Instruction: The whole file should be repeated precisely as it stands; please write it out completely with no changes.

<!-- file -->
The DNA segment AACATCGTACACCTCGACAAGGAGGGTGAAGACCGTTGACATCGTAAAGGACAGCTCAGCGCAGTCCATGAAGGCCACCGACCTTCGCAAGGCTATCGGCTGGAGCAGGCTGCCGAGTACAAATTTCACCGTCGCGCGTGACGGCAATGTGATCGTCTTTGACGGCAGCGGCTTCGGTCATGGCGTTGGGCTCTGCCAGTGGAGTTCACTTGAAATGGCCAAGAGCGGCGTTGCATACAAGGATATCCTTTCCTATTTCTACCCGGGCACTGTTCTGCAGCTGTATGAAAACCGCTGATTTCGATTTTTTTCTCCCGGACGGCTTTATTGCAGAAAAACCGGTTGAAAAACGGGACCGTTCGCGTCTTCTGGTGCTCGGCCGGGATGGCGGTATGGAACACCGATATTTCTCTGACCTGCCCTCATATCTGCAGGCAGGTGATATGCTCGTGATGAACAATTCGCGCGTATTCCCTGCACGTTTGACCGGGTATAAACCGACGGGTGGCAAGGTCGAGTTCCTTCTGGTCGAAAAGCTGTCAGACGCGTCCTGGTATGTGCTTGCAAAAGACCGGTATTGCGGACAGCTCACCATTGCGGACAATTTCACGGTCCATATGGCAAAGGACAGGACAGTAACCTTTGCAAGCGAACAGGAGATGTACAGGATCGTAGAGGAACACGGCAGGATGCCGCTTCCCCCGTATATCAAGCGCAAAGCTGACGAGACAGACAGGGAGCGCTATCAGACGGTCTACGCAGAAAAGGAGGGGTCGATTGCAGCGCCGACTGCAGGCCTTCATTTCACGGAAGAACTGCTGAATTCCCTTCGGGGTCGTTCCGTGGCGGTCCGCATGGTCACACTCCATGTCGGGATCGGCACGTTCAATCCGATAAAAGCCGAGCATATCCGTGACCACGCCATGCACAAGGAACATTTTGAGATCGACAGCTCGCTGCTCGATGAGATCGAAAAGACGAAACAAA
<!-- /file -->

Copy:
The DNA segment AACATCGTACACCTCGACAAGGAGGGTGAAGACCGTTGACATCGTAAAGGACAGCTCAGCGCAGTCCATGAAGGCCACCGACCTTCGCAAGGCTATCGGCTGGAGCAGGCTGCCGAGTACAAATTTCACCGTCGCGCGTGACGGCAATGTGATCGTCTTTGACGGCAGCGGCTTCGGTCATGGCGTTGGGCTCTGCCAGTGGAGTTCACTTGAAATGGCCAAGAGCGGCGTTGCATACAAGGATATCCTTTCCTATTTCTACCCGGGCACTGTTCTGCAGCTGTATGAAAACCGCTGATTTCGATTTTTTTCTCCCGGACGGCTTTATTGCAGAAAAACCGGTTGAAAAACGGGACCGTTCGCGTCTTCTGGTGCTCGGCCGGGATGGCGGTATGGAACACCGATATTTCTCTGACCTGCCCTCATATCTGCAGGCAGGTGATATGCTCGTGATGAACAATTCGCGCGTATTCCCTGCACGTTTGACCGGGTATAAACCGACGGGTGGCAAGGTCGAGTTCCTTCTGGTCGAAAAGCTGTCAGACGCGTCCTGGTATGTGCTTGCAAAAGACCGGTATTGCGGACAGCTCACCATTGCGGACAATTTCACGGTCCATATGGCAAAGGACAGGACAGTAACCTTTGCAAGCGAACAGGAGATGTACAGGATCGTAGAGGAACACGGCAGGATGCCGCTTCCCCCGTATATCAAGCGCAAAGCTGACGAGACAGACAGGGAGCGCTATCAGACGGTCTACGCAGAAAAGGAGGGGTCGATTGCAGCGCCGACTGCAGGCCTTCATTTCACGGAAGAACTGCTGAATTCCCTTCGGGGTCGTTCCGTGGCGGTCCGCATGGTCACACTCCATGTCGGGATCGGCACGTTCAATCCGATAAAAGCCGAGCATATCCGTGACCACGCCATGCACAAGGAACATTTTGAGATCGACAGCTCGCTGCTCGATGAGATCGAAAAGACGAAACAAA